Higher PowerScience

DNA and Cancer

bloggerman / 22 Apr, 17 /



Seemingly quiet several types of cancer ‘merely occur,’ no matter the amount of fiber we consume, how much we don’t smoke, and the way far we run daily.

Or exercise, in my case. Thanks in part to now-replaced defective hips, my running days never really happened.

That doesn’t suggest that we gonna die from cancer that is arbitrary. I believe it indicates we should consider paying a lot more attention before signs appear to testing.

DNA Code Errors: Mutation and Cancer

Cancer: 2015 and Before

After talking about oddly-under-reported ‘cancer’ news, I kept going; mostly about mutations, and why being healthy is okay:

Science and Me

I’m interested in more than just science.

However, science does interest me; and our knowledge of the universe is changing so fast that running out of fresh material doesn’t seem likely.

It’s one reason that my Friday ‘in the news’ post became my ‘science’ post while this blog was still hosted on Blogger.1

My interest in science started with a childhood fascination with dinosaurs that I never outgrew.

The Space Race helped expand my horizons, and that’s another topic. I started being aware of the creation-evolution hostilities in my teens.

At that time, I didn’t see any purpose in telling the Almighty the way the cosmos ought to be run. I became a Catholic. I nevertheless believe God’s God and I’m maybe not.

I don’t know why some Christians seem convinced that studying God’s creation threatens faith in God.

Darwin’s natural selection theory arguably getting hijacked by education reformers and liberal Anglicans didn’t, I think, help. (October 28, 2016)


Side Effect from that Victorian era fracas has motivated quite several people with faith sites to create science a concentrate — or goal — of curiosity. Locating solemn denunciations of science, especially what we’re studying development, isn’t difficult.

Reality, Reason, and Religion

‘Bible science’ may help explain why I run into folks who apparently see science as concerned with reality and reason — and religion as anything but.

A Wikipedia page says that creation science began when some American fundamentalists started making up their own “science.” That was in the 1960s.

They’ve had a measure of success.

I think they’re sincere, and I’m quite sure they are mistaken.

Some Catholics share my keen interest in science, others don’t.

Some seem as fervently convinced that a long-dead Calvinist is right as their virulently anti-Catholic counterparts.


However, many people have been scientific researchers, including St Hildegard of Bingen and Albertus Magnus. Those 2 helped lay the bases of today’s science. It had been called natural philosophy in the past.

In a sense, nobody was a “scientist” until William Whewell coined the term in 1833. And that’s yet another topic. (March 17, 2017)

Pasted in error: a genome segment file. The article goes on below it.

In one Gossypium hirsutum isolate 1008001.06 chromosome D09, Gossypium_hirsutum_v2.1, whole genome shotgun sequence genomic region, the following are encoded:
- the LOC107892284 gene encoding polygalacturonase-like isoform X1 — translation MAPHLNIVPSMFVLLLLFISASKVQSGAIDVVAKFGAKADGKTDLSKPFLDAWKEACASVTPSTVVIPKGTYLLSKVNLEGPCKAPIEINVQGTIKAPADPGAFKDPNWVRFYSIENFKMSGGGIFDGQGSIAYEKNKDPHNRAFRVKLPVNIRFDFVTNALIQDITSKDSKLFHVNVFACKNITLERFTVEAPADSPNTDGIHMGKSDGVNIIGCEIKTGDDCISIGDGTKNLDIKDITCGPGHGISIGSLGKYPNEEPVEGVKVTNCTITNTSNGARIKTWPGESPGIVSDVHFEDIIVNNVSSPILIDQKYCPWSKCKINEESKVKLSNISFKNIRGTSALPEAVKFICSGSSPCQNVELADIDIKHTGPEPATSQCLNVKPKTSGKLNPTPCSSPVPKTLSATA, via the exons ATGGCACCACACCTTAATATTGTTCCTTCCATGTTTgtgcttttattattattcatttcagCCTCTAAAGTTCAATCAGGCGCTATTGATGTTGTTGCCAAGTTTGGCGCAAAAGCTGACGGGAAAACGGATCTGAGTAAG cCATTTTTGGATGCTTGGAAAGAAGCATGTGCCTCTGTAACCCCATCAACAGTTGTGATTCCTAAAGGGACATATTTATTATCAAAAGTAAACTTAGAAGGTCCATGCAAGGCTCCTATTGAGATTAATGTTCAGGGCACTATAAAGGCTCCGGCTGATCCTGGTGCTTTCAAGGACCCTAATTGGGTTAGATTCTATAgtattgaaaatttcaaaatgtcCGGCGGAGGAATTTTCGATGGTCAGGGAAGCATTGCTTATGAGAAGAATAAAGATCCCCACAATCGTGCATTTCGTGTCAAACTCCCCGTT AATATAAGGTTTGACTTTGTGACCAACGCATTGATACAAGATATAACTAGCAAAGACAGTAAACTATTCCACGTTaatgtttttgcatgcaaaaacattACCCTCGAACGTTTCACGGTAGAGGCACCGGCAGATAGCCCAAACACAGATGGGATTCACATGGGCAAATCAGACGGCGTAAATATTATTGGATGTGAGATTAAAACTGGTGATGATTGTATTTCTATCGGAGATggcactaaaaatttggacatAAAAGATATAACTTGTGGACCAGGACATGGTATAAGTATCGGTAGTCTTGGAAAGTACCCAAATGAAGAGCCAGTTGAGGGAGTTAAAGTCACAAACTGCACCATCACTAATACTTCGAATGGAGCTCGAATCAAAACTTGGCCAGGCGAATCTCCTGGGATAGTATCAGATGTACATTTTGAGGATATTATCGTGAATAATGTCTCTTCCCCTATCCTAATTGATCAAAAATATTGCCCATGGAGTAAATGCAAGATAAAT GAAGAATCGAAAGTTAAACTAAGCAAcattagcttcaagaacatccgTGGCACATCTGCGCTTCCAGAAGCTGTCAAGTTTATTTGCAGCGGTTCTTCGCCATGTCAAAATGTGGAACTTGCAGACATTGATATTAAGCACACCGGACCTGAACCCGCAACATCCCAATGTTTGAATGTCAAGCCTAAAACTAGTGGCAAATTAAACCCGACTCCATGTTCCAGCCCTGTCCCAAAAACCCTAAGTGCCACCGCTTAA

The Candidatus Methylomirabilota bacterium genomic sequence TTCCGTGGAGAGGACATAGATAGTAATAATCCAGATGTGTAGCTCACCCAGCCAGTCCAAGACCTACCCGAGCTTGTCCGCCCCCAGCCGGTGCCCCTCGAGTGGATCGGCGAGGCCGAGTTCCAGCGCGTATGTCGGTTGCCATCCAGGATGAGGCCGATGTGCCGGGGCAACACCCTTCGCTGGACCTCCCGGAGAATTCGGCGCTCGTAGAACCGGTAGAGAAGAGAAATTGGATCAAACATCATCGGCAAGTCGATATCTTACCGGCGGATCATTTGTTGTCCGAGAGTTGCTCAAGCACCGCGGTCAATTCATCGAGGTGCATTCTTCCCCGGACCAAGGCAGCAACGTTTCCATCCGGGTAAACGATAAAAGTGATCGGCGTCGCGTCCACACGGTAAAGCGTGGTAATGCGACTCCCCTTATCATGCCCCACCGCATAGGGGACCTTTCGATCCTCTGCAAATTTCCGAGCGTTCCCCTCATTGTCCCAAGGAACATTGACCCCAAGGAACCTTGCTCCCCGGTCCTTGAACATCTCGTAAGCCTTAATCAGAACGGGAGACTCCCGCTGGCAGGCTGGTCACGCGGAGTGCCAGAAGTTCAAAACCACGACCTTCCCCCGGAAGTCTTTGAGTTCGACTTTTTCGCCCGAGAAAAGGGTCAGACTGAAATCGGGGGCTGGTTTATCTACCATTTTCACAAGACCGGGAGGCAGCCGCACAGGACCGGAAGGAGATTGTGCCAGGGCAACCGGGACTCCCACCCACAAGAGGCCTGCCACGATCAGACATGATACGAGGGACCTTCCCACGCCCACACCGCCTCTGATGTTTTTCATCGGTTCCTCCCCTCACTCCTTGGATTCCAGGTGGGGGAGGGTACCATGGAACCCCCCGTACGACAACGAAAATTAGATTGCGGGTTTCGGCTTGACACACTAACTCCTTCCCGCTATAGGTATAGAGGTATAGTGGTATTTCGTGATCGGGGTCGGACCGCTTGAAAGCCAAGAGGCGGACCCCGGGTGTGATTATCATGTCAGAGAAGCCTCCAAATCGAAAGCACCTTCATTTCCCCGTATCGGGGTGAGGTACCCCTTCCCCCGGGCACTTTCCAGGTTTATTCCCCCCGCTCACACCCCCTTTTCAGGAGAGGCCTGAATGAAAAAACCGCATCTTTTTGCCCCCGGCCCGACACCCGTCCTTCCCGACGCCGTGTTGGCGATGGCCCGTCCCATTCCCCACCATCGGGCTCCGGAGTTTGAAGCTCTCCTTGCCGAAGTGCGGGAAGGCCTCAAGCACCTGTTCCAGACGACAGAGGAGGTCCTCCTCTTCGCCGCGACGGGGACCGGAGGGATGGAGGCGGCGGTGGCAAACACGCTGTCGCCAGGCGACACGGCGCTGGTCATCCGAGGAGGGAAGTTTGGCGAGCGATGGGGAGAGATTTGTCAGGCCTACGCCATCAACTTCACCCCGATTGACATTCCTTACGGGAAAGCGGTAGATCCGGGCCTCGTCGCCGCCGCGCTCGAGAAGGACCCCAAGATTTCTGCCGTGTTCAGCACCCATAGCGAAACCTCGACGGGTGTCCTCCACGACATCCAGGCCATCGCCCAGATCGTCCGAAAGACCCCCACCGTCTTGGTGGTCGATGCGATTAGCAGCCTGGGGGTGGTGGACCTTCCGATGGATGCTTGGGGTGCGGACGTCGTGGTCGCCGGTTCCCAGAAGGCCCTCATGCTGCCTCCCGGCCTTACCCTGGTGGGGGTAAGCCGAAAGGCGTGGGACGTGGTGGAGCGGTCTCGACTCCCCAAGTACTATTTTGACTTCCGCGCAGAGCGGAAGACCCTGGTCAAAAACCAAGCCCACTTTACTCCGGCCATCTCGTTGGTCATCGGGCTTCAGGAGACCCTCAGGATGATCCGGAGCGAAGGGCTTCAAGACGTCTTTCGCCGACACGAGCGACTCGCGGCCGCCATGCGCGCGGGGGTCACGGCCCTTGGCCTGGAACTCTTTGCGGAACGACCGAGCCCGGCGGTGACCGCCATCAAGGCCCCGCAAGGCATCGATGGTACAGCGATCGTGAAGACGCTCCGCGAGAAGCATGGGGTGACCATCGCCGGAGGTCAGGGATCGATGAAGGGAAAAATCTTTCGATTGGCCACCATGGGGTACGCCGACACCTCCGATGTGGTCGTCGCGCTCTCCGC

Lovecraft’s “Placid Island of Ignorance” – – –

I think H. P. Lovecraft deserves credit for realizing that non-human intelligence may not have a particularly “human” appearance: or viewpoint.

At least some scientists are entertaining the same idea. I’ve talked about science, SETI, and assumptions, before. (March 17, 2017; December 16, 2016)

I’m not so impressed by Lovecraft’s attitude toward religion and science. I sympathize with him, however. A bit.


Understanding his family and ethnic history helps. Does their rants against Catholicism, commies, and rock-music, as well as recalling radio preachers from my teenager years. A fresh generation is carrying on their tradition of knowledge that is wacky and strange.

A decade or so back, a zealot broadcast his denunciation of — I am not making this up — modern man’s “effete” habit of growing beards.

In a letter, Lovecraft gave his view that religious truths “…are unjustified and the most preposterous of all speculations which may be produced regarding the cosmos….” I 'd chances that are distinct, although I don’t concur.

His view of the universe and humanity’s growing knowledge was rather bleak, too.

“… The most merciful thing on earth, I believe, is the the shortcoming of the human mind. We live on a placid island of ignorance in the middle of black seas of infinity, plus it wasn't meant that we have to voyage far. The scientific disciplines, … will open up such terrifying vistas of reality, and of our frightful position therein, that we shall either go mad from the revelation or flee from your light to the peace and security of a fresh dark era….”(“The Call of Cthulhu,” H. P. Lovecraft (1929); via WikiQuote)

I’ve talked about Lovecraft’s “placid island of ignorance” before. (February 17, 2017; December 16, 2016)

But let ’s give credit to Lovecraft. When he composed “The Call of Cthulhu, all our issues will be solved by the science ’ approach was still pretty common. (October 30, 20-16)

Oddly enough, “The Shadow over Innsmouth” ends with the narrator revealing a real danger.

“…in that lair of the Deep Ones we shall dwell amidst wonder and glory for ever.”(“The Shadow over Innsmouth,” H. P. Lovecraft (1931); via hplovecraft.com)

Scientific discipline does religion threatens, as I keep saying. Reality is pursued by both, or should. Problem begins when or if we begin making scientific discipline, other things, or playing canasta, more significant than God. (Catechism of the Catholic Church, 144, 150, 2112–2114, 2500)

– – – and Being Catholic